It’s easy here to see the transcendental influence on the author. Louisa effortlessly blends in a gentle religious lesson of praise to God, free from denominational identification, theology, rules, etc. It’s just a simple faith from the heart. The transcendental quality, of course, is the connection with nature.

Moral lessons

One more passage from “Eva’s Visit to Fairy Land,” pgs. 45-46

2girlfairy“They passed on, and Eva saw beside each bed a Fairy, who with gentle hands and loving words soothed the suffering insects. … Then said the Fairy, while she bathed the broken wing — “Love-Blossom, you should not murmur. We may find happiness in seeking to be patient even while we suffer. You are not forgotten or uncared for, but others need our care more than you, and to those who take cheerfully the pain and sorrow sent, do we most gladly give our help. You need not be idle, even though lying here in darkness and sorrow; you can be taking from your heart all sad and discontented feelings, and if love and patience blossom there, you will be better for the lonely hours spent here. Look on the bed beside you; this little dove has suffered far greater pain than you, and all our care can never ease it; yet through the long days he hath lain here, not an unkind word or a repining sigh hath he uttered. Ah, Love-Blossom, the gentle bird can teach a lesson you will be wiser and better for.”

This is a pretty sophisticated lesson! I am in my mid-50s and only just learned it the last time I was sick (because I have a sterling example in a woman I visit each week who suffers from a debilitating disease of the middle ear which causes severe vertigo resulting in dizziness, nausea, headaches and difficulty walking.) Louisa and her sisters “acted out” these lessons with dolls and stuffed toys as shown in Little Women (especially Beth with her invalid and headless doll, Joanna).

Is Beth March out of fashion?

Jo and Beth; illustration by Jessie Willcox Smith
Jo and Beth; illustration by Jessie Willcox Smith

The heart of the moral lessons in Flower Fables is self-sacrificial love and patient suffering. Both of these are characteristic of Beth in Little Woman and considered “out of fashion” in today’s society. How many times have I heard that “nobody wants to be Beth.” And yet, I keep meeting people, young and old, male and female, who do. Why do people dismiss the Beths of this world when there are many quiet souls who give of themselves because they want to?

Why are these stories still remembered?

This is what I find so compelling about Louisa’s didactic stories. I realize writing of this type was common in the 19th century. The question is what made Louisa’s way of conveying it unique such that her stories are still remembered today?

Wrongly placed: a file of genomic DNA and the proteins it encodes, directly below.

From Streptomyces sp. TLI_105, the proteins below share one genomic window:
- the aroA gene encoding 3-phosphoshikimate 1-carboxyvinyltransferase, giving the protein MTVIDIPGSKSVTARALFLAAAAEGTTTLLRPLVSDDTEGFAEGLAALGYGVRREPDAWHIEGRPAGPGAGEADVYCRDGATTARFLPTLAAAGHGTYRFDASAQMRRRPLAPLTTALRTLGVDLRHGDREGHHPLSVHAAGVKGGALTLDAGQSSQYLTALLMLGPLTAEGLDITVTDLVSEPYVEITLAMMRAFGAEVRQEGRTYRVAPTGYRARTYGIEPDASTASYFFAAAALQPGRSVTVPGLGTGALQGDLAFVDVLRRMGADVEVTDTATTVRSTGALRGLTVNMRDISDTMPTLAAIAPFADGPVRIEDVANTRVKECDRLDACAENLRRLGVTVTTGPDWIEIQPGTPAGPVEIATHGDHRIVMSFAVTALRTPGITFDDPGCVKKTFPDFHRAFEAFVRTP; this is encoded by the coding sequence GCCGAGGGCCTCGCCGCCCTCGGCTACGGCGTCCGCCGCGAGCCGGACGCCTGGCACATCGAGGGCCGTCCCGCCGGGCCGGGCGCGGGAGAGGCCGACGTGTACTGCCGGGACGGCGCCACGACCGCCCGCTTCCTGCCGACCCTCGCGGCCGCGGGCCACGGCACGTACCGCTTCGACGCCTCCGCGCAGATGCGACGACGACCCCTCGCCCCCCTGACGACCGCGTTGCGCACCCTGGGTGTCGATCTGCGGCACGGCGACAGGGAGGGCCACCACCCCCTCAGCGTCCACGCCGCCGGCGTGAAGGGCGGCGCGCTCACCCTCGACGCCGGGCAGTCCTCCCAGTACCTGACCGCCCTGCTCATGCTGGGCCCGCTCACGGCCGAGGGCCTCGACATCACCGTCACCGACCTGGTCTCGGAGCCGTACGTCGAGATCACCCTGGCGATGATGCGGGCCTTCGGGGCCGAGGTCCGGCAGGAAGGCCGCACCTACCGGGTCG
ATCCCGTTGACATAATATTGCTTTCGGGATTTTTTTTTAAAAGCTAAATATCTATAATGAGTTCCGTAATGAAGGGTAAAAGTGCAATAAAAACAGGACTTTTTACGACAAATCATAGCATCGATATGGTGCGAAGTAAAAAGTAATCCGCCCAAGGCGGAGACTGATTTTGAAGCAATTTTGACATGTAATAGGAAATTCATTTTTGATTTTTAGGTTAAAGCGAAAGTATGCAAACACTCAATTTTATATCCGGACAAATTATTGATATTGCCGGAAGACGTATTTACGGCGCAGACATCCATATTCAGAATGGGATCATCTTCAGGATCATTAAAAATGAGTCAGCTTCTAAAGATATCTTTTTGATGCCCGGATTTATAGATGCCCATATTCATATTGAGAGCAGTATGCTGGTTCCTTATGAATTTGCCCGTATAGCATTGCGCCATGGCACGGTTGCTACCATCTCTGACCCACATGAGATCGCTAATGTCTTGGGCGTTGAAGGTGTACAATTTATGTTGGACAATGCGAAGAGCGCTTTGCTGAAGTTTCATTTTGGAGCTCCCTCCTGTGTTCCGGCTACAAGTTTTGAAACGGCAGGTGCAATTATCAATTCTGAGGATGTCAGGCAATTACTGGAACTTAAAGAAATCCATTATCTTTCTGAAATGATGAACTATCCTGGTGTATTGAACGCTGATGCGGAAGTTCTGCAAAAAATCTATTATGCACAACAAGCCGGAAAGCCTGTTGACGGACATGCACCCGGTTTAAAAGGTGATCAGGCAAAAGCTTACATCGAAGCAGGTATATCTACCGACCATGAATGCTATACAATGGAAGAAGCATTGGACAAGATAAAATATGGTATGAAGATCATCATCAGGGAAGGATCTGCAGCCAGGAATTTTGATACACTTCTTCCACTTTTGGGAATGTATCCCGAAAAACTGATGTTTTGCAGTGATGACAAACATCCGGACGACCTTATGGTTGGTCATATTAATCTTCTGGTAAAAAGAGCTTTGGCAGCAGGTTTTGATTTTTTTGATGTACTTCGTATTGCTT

Stories like these (and the play that ensues) connects people to one another and fosters care of one another. Video games do the exact opposite.

Guess I’m the one who is preaching now!

This is a small taste of what is offered in Flower Fables. In in the next post, I will share a conversation I had with Dr. Shealy about Louisa’s fantasy tales plus highlights from an essay he wrote about this aspect of her work.

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2 Replies to “Do Louisa May Alcott’s didactic tales of fantasy have a place in children’s reading today?”

  1. Thank you for your positive take on Flower Fables. I’ll take another look at it. The fantasy has seemed very far fetched but this is, after all, a book for children and no more fantastic than Oz or Neverland.

    I am currently reading Francis’ Fruitlands and he explores an extreme transcendental attitude toward nature, as expressed by Charles Lane, Alcott’s partner in their utopian experiment. Lane says that love of nature is be avoided in preference to a more spiritual understanding. What he seems to mean is that you don’t want to get caught up in nature itself and feel affection for it, but only use it as an entry into higher spiritual experiences. To me, it’s not an either-or proposition. Loving nature for its own sake does not diminish its spiritual effects, if any. I believe Louisa felt the same way.

    1. Ah, looking forward to your final impressions of Francis’ Fruitlands. 🙂 I agree in that I don’t believe it’s an either-or proposition either. I suppose people did take that approach and Lane saw no purpose in loving nature just for itself but sometimes the love of beauty will lead to the discovery of the One who made it. Louisa’s conversion experience at twelve suggests that it happened to her that way.